Additional Gallery Programs

Activist New York

60-minute program for Grades 2–12

Engage your students in 350 years of New York’s history of social activism. Inspired by original artifacts and visuals, students will discuss topics including immigration, Civil Rights, LGBTQ activism, and the current Movement for Black Lives. They will also participate in the tradition of activism by creating a button championing the change they would like to make.

For a list of episodes, objects, activists, and lesson plans, visit

The Fight for Workers’ Rights: Labor Organizing in New York Past and Present

60-minute program for Grades K–12

Explore key episodes of labor organizing led by women, immigrants, and people of color. From turbulent strikes to actions and organizations today, learn how New York’s labor history is the story of multiple movements led by working people.

A City for Corduroy: Don Freeman's New York

60-minute program for Grades K–2

Join us for a hands-on, interactive program that brings to life the adventures of Corduroy and friends while exploring the sights and sounds of New York City through storytelling and the illustrations of Don Freeman.

Special Exhibitions Tour: Highlights

60-minute program for Grades K–12

See more of the Museum by visiting two or three current exhibitions on topics that are distinctly New York. Tours may include:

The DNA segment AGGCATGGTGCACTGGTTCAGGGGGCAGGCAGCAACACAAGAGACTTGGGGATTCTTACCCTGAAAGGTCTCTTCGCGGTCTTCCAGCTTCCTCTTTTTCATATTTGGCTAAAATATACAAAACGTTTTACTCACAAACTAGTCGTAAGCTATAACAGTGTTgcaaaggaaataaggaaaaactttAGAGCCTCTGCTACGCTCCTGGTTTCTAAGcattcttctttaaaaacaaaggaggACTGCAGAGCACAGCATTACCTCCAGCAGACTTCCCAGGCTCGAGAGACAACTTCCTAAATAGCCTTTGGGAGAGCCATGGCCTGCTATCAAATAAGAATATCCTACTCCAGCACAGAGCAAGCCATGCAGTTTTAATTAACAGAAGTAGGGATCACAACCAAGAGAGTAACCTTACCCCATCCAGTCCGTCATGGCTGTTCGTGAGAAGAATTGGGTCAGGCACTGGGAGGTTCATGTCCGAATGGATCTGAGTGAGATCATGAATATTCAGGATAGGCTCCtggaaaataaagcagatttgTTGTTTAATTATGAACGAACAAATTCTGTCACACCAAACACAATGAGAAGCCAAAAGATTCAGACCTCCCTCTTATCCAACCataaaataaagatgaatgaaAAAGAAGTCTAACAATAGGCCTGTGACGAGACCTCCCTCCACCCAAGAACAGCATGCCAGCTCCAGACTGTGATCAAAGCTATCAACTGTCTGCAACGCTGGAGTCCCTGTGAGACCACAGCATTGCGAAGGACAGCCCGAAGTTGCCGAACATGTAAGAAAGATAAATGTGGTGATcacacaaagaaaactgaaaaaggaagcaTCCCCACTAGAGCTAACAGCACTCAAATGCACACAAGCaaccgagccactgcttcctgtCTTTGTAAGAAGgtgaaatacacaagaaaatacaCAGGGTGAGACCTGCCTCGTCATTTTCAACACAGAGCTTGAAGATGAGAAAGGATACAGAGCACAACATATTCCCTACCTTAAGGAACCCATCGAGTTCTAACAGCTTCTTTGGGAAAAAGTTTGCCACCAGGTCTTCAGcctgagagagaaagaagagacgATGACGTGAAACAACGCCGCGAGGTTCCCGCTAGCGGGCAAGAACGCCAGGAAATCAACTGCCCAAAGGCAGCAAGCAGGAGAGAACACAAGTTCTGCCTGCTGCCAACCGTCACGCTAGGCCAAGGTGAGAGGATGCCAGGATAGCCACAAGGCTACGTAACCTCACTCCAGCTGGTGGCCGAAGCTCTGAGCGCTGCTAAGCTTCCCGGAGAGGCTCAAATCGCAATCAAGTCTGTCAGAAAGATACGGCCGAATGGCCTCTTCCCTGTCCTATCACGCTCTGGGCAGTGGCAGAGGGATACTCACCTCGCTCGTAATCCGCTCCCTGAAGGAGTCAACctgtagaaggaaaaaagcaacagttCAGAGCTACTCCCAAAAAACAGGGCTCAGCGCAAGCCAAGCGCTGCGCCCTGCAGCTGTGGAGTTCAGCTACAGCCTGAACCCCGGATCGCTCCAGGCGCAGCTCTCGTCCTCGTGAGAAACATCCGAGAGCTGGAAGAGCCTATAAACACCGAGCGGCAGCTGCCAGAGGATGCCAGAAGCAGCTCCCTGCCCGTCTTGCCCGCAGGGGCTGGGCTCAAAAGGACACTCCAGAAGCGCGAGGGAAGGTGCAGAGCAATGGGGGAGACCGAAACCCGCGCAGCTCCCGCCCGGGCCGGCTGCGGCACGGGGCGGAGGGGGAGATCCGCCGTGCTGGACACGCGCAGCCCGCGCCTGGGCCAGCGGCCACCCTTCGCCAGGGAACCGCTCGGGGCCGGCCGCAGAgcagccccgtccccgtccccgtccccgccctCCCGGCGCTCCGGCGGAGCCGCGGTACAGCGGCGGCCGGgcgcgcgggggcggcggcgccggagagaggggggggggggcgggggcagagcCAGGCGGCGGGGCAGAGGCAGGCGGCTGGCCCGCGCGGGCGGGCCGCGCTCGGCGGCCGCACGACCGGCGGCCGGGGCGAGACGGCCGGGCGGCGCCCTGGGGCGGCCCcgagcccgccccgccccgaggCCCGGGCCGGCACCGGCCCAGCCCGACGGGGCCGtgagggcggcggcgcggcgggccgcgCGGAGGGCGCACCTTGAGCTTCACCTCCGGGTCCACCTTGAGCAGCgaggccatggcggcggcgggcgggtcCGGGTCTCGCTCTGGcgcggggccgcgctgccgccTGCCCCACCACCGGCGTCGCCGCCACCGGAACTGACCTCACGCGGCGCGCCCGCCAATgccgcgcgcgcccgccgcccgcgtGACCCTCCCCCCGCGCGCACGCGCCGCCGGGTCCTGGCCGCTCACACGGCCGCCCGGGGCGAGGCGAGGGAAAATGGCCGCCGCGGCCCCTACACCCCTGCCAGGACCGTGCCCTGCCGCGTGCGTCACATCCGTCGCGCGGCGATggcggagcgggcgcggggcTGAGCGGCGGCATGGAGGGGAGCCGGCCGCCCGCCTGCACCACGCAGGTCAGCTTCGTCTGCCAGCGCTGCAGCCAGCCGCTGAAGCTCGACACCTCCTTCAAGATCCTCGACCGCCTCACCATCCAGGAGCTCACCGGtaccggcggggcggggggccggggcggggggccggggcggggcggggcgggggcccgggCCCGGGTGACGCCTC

History Lab Programs in the Museum’s Classrooms

History Labs are 75-minute programs that provide content-rich, hands-on experiences in the Museum’s classroom spaces that are specially designed for elementary school students.

The Grid: Urban Planning in New York City

75-minute program for grades K–5. Can be adapted for Pre-K: 45- 60 minutes

Participants will learn about the origins and evolution of Manhattan’s street grid system and how it changed over time. The group will construct a model neighborhood that conforms to this more-than-200-year-old plan using contemporary zoning and land use regulations.

Mannahatta: The Lenape and the Land

75-minute program for grades 1–5

Explore the relationship between the Lenape and their surrounding landscape using maps, images, and objects from the Wildlife Conservation Society’s Welikia Project.

Preparing For Your Visit

Bring the Museum into your classroom! Educator Resources and Pre- and Post-Visit Lesson Plans to extend the conversations from the field trip into the classroom are available online:

Tours must be scheduled at least two weeks prior to the visit. Tours will be shortened for late arrivals. Please arrive no earlier than 10 minutes before the scheduled visit. One chaperone must accompany every group of 10 students; a maximum of six chaperones may accompany each class.

The Museum does not have facilities for students to eat lunch, so please plan accordingly.

School programs support the following Common Core Standards:
SL.4.3. – have the opportunity to explain events or concepts in a historical text based on information in the text 
SL.5.1 – engage in collaborative discussions with the educator and with each other 
SL.5.1c – participate in discussions by asking and answering specific content related questions
SL.5.2. – summarize information presented visually